Until about a week ago I was merely a fan and/or a follower of Prospects1500. Now that I’m on the inside, I can already say in full confidence that I’ve successfully “married-up.”
I began sportswriting with Dodgers’ Way (https://dodgersway.com/author/neckert/), a derivative of FanSided, in August of 2018, as their prospect specialist.
Covering an organization such as the Los Angeles Dodgers is a privilege and an honor. I’m extremely grateful to have successfully parlayed the experience I gained from writing with Dodgers’ Way into an opportunity now with Prospects1500, I could not be more excited to begin.
The sheer breadth of content alone is staggering. The amount of passion and respect the staff of Prospects1500 has for baseball, prospects, and its teams, is evident in every article written.
Now that I’m a part of the team, I will do everything in my power not to infringe upon the well-laid foundation set before me.
What I Bring to the Team-
For the readers out there, I will be diving very deep into the Dodgers’ always-relevant and annually leading farm-system throughout my time with this site.
I’ve continually studied and analyzed the Dodgers’ system over the past 5 seasons. I confidently endorse my ability to scout players.
Whether it be through the utilization of at game observations, tape, analytics, sabermetrics, backstory, inside information, or plainly-my gut instinct-scouting is easily my favorite part of baseball.
Any “Novices” Out There?-
If there are any readers who feel like they aren’t that informed on baseball or prospects or any MLB system (let alone the Dodgers’), I say to you, “welcome!”
As a graduate of Philosophy, twice (BA and MA degrees), one of my favorite aspects of writing is to explain a seemingly difficult concept (like, why the outfielder didn’t hit his cutoff) to someone who may have no experience with the concept of baseball (in this scenario) whatsoever.
It’s a crazy notion by itself. To take someone with zero prior knowledge of baseball and perhaps over the timespan of only an article’s length, teach them the fundamental concept(s) behind hitting cutoffs? Get outta here! But it happens all of the time.
To teach something to someone through the power of only written-word is, if nothing else, inspiring.
However, before we get too philosophical, please allow me to introduce myself a bit more personally. Please, allow me…
Born and raised in the Greater Seattle area, I was blessed to grow-up with announcers Dave Niehaus and Rick Rizzs.
Going to the Kingdome (yes, the Kingdome) was like going to Disneyland every time I walked through that seemingly endless, twisting, walkway turned transcendental abyss. Wondering when on earth will we ever get to… BOOM… that bright blue ocean of insta-magical ASTROTURF. Bluer than any blue my eyes could ever conceive!!
Until my senior year in high school, the Kingdome was all we had. To me, it was everything. The Plexiglass-plated walls in the outfield, the Starbucks and Boeing signs, the nightly firework shows after every Mariner home run (which, by my approximation, took a solid 7-8 years off my life, due to the NINE homers a game the M’s averaged in the mid-late 90’s in the Kingdome) and, well that’s it. But it was my everything.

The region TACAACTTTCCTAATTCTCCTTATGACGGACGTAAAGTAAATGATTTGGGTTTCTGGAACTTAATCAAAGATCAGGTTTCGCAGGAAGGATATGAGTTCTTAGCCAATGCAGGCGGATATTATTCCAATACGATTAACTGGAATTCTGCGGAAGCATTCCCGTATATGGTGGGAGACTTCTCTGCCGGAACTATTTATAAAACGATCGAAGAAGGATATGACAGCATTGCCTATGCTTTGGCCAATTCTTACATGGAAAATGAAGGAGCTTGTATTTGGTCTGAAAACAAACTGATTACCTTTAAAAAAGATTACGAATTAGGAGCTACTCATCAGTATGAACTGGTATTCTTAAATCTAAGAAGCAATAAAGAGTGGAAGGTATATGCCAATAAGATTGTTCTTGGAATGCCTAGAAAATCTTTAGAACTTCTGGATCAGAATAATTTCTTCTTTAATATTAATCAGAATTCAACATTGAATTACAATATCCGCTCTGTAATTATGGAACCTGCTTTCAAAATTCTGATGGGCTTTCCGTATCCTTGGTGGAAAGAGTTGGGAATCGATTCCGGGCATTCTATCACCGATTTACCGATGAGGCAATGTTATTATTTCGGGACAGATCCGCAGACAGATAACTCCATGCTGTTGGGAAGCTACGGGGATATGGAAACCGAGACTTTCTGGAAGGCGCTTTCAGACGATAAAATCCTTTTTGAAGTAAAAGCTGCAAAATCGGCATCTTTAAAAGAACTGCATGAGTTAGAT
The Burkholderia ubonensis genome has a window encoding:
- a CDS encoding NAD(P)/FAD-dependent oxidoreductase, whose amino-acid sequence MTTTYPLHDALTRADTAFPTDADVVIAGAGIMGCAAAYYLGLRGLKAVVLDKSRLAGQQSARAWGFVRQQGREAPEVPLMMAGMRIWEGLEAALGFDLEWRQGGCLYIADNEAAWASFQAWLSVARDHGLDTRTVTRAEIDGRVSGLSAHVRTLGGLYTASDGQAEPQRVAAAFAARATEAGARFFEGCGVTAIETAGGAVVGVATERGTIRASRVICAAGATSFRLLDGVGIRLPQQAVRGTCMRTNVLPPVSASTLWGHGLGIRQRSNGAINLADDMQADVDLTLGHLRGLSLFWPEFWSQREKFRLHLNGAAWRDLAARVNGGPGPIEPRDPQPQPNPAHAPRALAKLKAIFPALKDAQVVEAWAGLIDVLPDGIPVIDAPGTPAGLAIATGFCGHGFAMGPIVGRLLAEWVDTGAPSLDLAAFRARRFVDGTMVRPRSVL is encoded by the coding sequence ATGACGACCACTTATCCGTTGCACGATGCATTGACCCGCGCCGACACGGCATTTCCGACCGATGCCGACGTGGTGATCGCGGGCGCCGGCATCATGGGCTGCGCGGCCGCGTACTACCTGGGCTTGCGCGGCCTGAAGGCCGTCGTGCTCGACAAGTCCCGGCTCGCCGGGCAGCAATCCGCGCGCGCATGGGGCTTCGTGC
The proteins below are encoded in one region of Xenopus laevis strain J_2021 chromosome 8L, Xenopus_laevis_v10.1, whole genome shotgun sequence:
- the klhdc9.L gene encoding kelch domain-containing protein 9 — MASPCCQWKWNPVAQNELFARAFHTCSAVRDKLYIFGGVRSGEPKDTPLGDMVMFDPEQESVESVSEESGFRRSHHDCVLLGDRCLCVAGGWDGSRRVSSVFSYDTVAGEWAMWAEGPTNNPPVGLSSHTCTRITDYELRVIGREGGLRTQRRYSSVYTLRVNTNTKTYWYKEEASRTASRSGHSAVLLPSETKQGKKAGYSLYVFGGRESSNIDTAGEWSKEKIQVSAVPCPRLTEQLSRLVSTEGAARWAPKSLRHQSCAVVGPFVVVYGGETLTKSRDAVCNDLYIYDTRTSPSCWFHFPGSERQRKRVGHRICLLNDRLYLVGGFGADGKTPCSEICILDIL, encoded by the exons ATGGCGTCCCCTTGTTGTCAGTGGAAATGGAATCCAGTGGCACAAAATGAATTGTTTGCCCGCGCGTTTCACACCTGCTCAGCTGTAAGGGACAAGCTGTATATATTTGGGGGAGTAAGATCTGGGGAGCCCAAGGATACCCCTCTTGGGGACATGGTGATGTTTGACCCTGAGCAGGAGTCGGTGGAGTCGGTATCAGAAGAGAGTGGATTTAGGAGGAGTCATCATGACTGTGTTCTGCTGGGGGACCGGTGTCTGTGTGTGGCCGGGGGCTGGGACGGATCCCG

My dad was always great about getting us to games. We were in attendance the night Mark McGuire took The Big Unit deep, so deep that the ball actually hit off the back end of the concrete Kingdome wall, past the second deck in left-center. We saw Bo Jackson, in his prime, hit the speakers atop the dome’s ceiling. And we watched in sheer horror during Griffey’s “Spider Man catch” in 95. The one which cost him half of the regular season.
We attended roughly 25 games a season from 90-98. Ken Griffey Jr. in his prime. Edgar Martinez in his prime (greatest right-handed DH of all-time). Randy Johnson as nasty as ever. And a supremely talented (and handsome) rookie named, Alex Rodriguez. We were so utterly spoiled.
To the City of Angels-
I must admit that I wasn’t a Dodgers fan before I moved to LA. I didn’t particularly like the National League, let alone the NL West. I wasn’t overly thrilled in any real capacity about the Dodgers.
But these things have a way of changing.
After watching a few games through the lenses of any local broadcast the viewer (you) instantly gets an ‘inside scoop’ of the organization in a way that’s literally impossible through a national broadcast. This is why I love MLB.TV. The games (99.9% of the time) are locally broadcast and you can choose your own derivation.
Of course in LA, the podunk “local broadcast” used to star (arguably) the greatest announcer of all time, Vin Scully.
It was a winning season, in fact, my first year in LA was the beginning of ‘Mannywood.’ There was a ton of hype around the Dodgers, Manny Ramirez, and the playoffs. Plus, my actual job (the same job that brought me to LA) was selling Dodgers’ ticket-packages to businesses throughout LA. Like it was meant to be.
Fortunately at the time the Dodgers were a hot ticket. I had to go to Dodger Stadium, eat a ‘Dodger Dog,’ have a beer, and watch Larry King (and his wife) leave his seat while I screamed “LARRY!” He just smiled and confidently nodded at me like “yeah kid.” Sitting in the warm, surrealistic wonderland of Los Angeles, I thought to myself, “I’m never leaving.”
The omnipotent combo of a) going to Dodgers’ games and b) listening to Vin Scully broadcast games while c) simultaneously falling victim to his effortlessly Shakespearian bedtime stories, the hook, the line, and the sinker had all been set.
Los Angeles has that sort of pull on people without Vin Scully. Now imagine it with Scully! I am only one example amongst a city of 4 million.
I tell people that the Dodgers are my NL team and the Mariners are my AL team, which works well until they inevitably meet in the World Series. It has to happen at some point in time. Right?